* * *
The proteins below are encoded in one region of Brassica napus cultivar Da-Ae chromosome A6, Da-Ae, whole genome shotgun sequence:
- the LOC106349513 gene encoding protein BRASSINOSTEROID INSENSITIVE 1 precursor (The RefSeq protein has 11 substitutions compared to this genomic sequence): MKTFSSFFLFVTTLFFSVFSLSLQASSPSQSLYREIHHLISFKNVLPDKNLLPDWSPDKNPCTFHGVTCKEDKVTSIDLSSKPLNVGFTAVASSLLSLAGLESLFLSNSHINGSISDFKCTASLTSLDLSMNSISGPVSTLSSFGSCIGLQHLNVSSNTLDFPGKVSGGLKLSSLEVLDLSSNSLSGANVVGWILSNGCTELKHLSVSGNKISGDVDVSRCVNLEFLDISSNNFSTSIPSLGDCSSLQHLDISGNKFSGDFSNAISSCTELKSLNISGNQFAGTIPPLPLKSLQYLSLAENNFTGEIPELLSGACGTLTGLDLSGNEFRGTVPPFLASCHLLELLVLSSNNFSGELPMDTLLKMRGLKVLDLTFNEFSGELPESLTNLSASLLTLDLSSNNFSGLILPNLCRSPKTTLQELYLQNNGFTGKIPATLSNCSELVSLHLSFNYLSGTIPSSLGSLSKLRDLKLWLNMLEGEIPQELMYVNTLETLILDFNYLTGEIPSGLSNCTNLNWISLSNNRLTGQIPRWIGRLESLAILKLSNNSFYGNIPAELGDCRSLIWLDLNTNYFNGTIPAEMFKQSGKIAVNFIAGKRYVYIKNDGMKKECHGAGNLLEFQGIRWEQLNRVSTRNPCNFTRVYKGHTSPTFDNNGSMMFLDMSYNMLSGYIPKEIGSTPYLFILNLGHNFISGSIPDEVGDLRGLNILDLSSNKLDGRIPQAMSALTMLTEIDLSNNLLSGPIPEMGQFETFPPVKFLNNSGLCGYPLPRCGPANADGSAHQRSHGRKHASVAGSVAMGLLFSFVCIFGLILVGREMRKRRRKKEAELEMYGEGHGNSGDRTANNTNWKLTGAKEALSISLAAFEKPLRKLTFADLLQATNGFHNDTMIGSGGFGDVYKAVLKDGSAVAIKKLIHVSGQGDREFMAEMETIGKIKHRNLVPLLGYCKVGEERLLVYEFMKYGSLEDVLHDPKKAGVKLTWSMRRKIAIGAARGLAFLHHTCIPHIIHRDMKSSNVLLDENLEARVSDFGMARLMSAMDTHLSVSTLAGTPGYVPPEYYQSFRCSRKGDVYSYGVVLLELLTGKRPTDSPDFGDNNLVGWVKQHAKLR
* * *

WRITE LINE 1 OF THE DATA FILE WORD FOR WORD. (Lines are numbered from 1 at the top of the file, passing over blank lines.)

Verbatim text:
The proteins below are encoded in one region of Brassica napus cultivar Da-Ae chromosome A6, Da-Ae, whole genome shotgun sequence: